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Adler Pollock & Sheehan Prevails before First Circuit on Petition for Writ of Advisory Mandamus in Tolling Litigation

In circumstances that it determined were “extraordinary,” United States Court of Appeals for the First Circuit issued a writ of advisory mandamus and quashed subpoenas for documents and testimony to former Governor Gina M. Raimondo, former Speaker of the Rhode Island House of Representatives Nicholas Mattiello and former Representative Stephen Ucci.

The subpoenas were issued by the American Trucking Associations in connection with their constitutional challenge to the 2016 enactment of the Rhode Island Bridge Replacement, Reconstruction, and Maintenance Fund Act, which authorizes the tolling of tractor trailer trucks traveling on Rhode Island bridges.

Nicole Benjamin, on behalf of AP&S, and the Rhode Island Office of the Attorney General argued that the subpoenas called for documents and testimony protected by the legislative and deliberative process privileges.  The trucking association claimed that the evidence sought would shed light on the intentions of state officials in enacting the tolling legislation and, in particular, that it would show that the legislation was enacted with the intention of discriminating against interstate commerce.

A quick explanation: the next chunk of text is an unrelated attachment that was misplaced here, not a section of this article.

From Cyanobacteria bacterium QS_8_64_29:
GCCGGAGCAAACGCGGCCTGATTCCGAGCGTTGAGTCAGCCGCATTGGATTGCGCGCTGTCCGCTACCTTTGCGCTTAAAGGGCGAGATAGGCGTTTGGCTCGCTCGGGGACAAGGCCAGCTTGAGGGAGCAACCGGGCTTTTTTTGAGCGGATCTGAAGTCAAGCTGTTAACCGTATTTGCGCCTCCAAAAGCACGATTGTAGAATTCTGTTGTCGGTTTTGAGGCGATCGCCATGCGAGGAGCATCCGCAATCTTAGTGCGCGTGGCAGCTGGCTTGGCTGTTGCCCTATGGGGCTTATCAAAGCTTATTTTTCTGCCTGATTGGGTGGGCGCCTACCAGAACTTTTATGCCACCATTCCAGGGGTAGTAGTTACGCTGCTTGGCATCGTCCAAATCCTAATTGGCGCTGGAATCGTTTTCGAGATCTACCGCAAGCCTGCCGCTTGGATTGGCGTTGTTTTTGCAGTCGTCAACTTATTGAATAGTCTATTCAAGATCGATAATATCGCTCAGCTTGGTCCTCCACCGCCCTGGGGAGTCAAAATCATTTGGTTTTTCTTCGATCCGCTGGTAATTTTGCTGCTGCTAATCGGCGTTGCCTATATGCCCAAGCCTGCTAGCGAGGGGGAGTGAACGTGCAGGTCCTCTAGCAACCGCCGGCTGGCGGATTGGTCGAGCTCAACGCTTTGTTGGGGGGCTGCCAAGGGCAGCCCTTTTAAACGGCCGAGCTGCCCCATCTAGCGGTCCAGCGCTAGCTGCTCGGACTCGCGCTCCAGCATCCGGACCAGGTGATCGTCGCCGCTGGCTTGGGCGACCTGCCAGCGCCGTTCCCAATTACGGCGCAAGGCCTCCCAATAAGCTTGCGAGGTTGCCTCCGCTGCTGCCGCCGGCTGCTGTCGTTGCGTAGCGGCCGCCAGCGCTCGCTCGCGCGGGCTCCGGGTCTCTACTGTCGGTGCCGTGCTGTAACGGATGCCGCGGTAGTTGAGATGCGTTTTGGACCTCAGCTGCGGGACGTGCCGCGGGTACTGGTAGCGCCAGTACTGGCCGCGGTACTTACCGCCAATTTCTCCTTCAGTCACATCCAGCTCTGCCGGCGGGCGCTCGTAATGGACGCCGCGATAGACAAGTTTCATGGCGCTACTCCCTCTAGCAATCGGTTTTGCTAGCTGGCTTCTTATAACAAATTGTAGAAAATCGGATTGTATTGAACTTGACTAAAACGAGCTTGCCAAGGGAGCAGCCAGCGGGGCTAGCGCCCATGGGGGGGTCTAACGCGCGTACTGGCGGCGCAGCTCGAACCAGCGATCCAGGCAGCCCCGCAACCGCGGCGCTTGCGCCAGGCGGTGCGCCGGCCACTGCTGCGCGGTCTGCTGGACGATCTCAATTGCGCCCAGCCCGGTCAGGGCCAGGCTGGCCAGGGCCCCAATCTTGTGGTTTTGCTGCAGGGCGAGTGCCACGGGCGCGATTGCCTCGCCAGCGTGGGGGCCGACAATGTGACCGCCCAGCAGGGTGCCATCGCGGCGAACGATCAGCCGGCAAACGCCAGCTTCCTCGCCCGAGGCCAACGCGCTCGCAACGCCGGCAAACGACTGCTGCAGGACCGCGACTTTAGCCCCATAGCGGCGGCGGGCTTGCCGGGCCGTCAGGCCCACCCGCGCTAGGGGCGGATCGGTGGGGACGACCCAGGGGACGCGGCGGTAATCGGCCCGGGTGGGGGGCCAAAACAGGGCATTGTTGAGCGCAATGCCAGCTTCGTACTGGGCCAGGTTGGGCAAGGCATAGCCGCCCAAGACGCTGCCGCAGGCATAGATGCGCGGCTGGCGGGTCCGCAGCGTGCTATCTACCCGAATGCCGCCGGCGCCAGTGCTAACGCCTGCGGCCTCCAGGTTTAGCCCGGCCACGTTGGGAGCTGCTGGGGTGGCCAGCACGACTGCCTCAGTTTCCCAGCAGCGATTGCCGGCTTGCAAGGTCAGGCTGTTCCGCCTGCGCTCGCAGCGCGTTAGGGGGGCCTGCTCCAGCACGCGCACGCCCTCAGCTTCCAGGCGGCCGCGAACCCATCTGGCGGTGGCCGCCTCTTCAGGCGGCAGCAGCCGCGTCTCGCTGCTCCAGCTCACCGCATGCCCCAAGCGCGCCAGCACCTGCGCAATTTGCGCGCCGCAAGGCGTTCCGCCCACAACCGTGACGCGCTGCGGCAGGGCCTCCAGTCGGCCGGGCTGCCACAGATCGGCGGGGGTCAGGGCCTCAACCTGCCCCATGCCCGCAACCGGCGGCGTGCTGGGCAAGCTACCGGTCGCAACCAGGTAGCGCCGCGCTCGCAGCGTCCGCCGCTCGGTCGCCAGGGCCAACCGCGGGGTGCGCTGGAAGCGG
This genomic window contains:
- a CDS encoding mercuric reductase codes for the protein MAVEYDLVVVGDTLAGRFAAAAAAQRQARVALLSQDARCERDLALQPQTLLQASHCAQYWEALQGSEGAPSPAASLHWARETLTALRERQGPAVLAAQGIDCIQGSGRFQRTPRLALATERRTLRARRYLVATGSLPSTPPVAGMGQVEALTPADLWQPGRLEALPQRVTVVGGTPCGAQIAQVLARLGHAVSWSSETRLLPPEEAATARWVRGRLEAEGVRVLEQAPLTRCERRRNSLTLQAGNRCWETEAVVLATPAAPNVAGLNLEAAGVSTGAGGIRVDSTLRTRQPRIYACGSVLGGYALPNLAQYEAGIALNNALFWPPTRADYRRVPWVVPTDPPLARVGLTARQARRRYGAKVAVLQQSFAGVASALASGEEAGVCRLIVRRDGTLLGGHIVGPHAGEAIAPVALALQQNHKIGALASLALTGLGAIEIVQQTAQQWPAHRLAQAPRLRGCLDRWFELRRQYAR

The First Circuit recognized that interrogating the state officials could shed light on their subjective motivations but concluded that the interest in such evidence was not sufficient to overcome the legislative privilege.  The constitutional challenge at issue – a claim under the dormant Commerce Clause – is focused on whether the challenged scheme is discriminatory in effect.  While such a challenge also may be based on discriminatory intent, the Court determined “it is difficult to conceive of a case in which a toll that does not discriminate in effect could be struck down based on discriminatory purpose.”  Accordingly, the Court quashed the subpoenas.

The case continues to proceed before the district court where discovery is ongoing.  The First Circuit’s decision is available here.

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